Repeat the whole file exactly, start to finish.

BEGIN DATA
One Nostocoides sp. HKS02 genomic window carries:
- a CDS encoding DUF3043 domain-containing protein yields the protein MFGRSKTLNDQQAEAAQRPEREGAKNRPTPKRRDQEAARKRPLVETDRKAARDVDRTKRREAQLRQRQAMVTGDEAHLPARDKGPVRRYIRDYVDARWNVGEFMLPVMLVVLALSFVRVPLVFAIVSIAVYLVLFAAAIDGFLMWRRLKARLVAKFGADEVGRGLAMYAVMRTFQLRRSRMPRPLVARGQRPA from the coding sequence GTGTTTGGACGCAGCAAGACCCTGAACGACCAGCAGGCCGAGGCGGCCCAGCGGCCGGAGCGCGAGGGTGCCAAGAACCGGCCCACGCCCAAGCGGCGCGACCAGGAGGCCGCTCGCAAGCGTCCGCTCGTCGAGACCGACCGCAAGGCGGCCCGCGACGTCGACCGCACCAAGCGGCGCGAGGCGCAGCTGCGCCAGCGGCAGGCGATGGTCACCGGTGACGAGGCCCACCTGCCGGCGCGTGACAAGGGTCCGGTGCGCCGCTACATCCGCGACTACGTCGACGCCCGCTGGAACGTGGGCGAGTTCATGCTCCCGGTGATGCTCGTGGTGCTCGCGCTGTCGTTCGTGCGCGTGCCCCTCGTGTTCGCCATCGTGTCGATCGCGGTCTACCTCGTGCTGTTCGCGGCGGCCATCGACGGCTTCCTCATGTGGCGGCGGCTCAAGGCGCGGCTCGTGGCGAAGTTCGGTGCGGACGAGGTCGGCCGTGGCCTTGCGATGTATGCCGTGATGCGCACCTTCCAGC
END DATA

One Nostocoides sp. HKS02 genomic window carries:
- a CDS encoding DUF3043 domain-containing protein yields the protein MFGRSKTLNDQQAEAAQRPEREGAKNRPTPKRRDQEAARKRPLVETDRKAARDVDRTKRREAQLRQRQAMVTGDEAHLPARDKGPVRRYIRDYVDARWNVGEFMLPVMLVVLALSFVRVPLVFAIVSIAVYLVLFAAAIDGFLMWRRLKARLVAKFGADEVGRGLAMYAVMRTFQLRRSRMPRPLVARGQRPA from the coding sequence GTGTTTGGACGCAGCAAGACCCTGAACGACCAGCAGGCCGAGGCGGCCCAGCGGCCGGAGCGCGAGGGTGCCAAGAACCGGCCCACGCCCAAGCGGCGCGACCAGGAGGCCGCTCGCAAGCGTCCGCTCGTCGAGACCGACCGCAAGGCGGCCCGCGACGTCGACCGCACCAAGCGGCGCGAGGCGCAGCTGCGCCAGCGGCAGGCGATGGTCACCGGTGACGAGGCCCACCTGCCGGCGCGTGACAAGGGTCCGGTGCGCCGCTACATCCGCGACTACGTCGACGCCCGCTGGAACGTGGGCGAGTTCATGCTCCCGGTGATGCTCGTGGTGCTCGCGCTGTCGTTCGTGCGCGTGCCCCTCGTGTTCGCCATCGTGTCGATCGCGGTCTACCTCGTGCTGTTCGCGGCGGCCATCGACGGCTTCCTCATGTGGCGGCGGCTCAAGGCGCGGCTCGTGGCGAAGTTCGGTGCGGACGAGGTCGGCCGTGGCCTTGCGATGTATGCCGTGATGCGCACCTTCCAGC